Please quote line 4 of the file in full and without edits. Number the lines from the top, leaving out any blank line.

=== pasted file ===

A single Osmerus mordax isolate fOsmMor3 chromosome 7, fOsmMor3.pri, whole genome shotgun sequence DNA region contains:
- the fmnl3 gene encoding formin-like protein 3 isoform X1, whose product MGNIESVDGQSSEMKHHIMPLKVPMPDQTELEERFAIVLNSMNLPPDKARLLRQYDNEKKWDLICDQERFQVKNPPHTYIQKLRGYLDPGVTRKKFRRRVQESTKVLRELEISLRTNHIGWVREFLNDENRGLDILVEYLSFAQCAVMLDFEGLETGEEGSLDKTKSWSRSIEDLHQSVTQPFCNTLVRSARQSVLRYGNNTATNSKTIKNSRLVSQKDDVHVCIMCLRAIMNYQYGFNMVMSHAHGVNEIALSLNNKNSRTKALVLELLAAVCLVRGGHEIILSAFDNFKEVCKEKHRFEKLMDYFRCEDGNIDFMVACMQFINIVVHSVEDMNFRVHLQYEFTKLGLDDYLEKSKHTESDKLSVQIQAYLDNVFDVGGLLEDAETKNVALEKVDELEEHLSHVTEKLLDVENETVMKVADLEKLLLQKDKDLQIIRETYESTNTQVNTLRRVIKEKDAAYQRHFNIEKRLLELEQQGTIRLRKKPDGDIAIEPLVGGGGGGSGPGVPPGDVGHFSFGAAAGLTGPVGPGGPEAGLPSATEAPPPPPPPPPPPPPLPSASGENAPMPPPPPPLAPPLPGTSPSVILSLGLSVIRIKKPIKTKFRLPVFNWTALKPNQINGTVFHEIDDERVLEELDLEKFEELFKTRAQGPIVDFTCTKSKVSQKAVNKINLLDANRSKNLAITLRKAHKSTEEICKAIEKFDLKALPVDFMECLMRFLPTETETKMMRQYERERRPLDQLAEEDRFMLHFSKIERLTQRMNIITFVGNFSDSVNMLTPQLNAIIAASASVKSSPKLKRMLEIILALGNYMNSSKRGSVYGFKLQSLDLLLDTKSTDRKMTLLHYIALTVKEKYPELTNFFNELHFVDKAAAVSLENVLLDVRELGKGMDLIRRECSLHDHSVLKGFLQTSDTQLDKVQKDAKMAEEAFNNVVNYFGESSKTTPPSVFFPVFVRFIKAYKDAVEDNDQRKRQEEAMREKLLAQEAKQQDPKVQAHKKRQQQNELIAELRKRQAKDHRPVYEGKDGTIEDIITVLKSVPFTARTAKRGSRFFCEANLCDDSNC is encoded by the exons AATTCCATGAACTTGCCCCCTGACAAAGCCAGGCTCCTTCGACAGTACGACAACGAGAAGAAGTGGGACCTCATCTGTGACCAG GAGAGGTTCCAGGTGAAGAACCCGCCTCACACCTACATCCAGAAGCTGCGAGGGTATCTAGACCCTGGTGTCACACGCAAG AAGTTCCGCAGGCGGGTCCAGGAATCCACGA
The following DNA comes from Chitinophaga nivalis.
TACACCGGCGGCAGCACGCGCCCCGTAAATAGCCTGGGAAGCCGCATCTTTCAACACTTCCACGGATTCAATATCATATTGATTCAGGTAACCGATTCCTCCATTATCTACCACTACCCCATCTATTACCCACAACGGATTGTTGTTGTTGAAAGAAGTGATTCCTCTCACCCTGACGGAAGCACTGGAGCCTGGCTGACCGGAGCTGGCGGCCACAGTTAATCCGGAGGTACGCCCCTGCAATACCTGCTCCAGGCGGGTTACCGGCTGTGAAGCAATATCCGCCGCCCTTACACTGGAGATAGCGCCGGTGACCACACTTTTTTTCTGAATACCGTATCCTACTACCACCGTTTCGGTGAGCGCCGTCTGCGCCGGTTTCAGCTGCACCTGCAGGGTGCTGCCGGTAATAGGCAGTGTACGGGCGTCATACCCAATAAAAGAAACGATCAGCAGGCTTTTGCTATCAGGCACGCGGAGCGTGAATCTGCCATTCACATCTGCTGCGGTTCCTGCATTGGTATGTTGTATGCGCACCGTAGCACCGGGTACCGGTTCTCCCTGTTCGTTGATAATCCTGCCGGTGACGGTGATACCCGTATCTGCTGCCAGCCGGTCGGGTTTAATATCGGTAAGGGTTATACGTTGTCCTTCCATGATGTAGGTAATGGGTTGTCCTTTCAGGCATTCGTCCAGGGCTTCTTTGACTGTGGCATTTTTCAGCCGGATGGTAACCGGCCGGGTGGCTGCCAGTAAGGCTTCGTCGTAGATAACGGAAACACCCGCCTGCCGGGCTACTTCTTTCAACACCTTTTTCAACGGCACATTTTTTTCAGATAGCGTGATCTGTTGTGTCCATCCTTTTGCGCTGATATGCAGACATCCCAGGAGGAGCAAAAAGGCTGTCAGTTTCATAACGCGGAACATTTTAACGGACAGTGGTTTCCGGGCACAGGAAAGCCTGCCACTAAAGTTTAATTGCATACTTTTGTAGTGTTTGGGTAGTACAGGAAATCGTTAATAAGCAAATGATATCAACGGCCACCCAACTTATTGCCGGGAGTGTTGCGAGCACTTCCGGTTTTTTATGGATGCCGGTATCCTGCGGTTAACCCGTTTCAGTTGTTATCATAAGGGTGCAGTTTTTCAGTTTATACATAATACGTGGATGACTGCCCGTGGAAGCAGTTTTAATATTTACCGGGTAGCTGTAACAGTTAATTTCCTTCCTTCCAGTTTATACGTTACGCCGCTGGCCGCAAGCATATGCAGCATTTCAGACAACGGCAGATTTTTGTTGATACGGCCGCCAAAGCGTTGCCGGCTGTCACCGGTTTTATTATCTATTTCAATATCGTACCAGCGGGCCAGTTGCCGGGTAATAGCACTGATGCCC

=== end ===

TACACCGGCGGCAGCACGCGCCCCGTAAATAGCCTGGGAAGCCGCATCTTTCAACACTTCCACGGATTCAATATCATATTGATTCAGGTAACCGATTCCTCCATTATCTACCACTACCCCATCTATTACCCACAACGGATTGTTGTTGTTGAAAGAAGTGATTCCTCTCACCCTGACGGAAGCACTGGAGCCTGGCTGACCGGAGCTGGCGGCCACAGTTAATCCGGAGGTACGCCCCTGCAATACCTGCTCCAGGCGGGTTACCGGCTGTGAAGCAATATCCGCCGCCCTTACACTGGAGATAGCGCCGGTGACCACACTTTTTTTCTGAATACCGTATCCTACTACCACCGTTTCGGTGAGCGCCGTCTGCGCCGGTTTCAGCTGCACCTGCAGGGTGCTGCCGGTAATAGGCAGTGTACGGGCGTCATACCCAATAAAAGAAACGATCAGCAGGCTTTTGCTATCAGGCACGCGGAGCGTGAATCTGCCATTCACATCTGCTGCGGTTCCTGCATTGGTATGTTGTATGCGCACCGTAGCACCGGGTACCGGTTCTCCCTGTTCGTTGATAATCCTGCCGGTGACGGTGATACCCGTATCTGCTGCCAGCCGGTCGGGTTTAATATCGGTAAGGGTTATACGTTGTCCTTCCATGATGTAGGTAATGGGTTGTCCTTTCAGGCATTCGTCCAGGGCTTCTTTGACTGTGGCATTTTTCAGCCGGATGGTAACCGGCCGGGTGGCTGCCAGTAAGGCTTCGTCGTAGATAACGGAAACACCCGCCTGCCGGGCTACTTCTTTCAACACCTTTTTCAACGGCACATTTTTTTCAGATAGCGTGATCTGTTGTGTCCATCCTTTTGCGCTGATATGCAGACATCCCAGGAGGAGCAAAAAGGCTGTCAGTTTCATAACGCGGAACATTTTAACGGACAGTGGTTTCCGGGCACAGGAAAGCCTGCCACTAAAGTTTAATTGCATACTTTTGTAGTGTTTGGGTAGTACAGGAAATCGTTAATAAGCAAATGATATCAACGGCCACCCAACTTATTGCCGGGAGTGTTGCGAGCACTTCCGGTTTTTTATGGATGCCGGTATCCTGCGGTTAACCCGTTTCAGTTGTTATCATAAGGGTGCAGTTTTTCAGTTTATACATAATACGTGGATGACTGCCCGTGGAAGCAGTTTTAATATTTACCGGGTAGCTGTAACAGTTAATTTCCTTCCTTCCAGTTTATACGTTACGCCGCTGGCCGCAAGCATATGCAGCATTTCAGACAACGGCAGATTTTTGTTGATACGGCCGCCAAAGCGTTGCCGGCTGTCACCGGTTTTATTATCTATTTCAATATCGTACCAGCGGGCCAGTTGCCGGGTAATAGCACTGATGCCC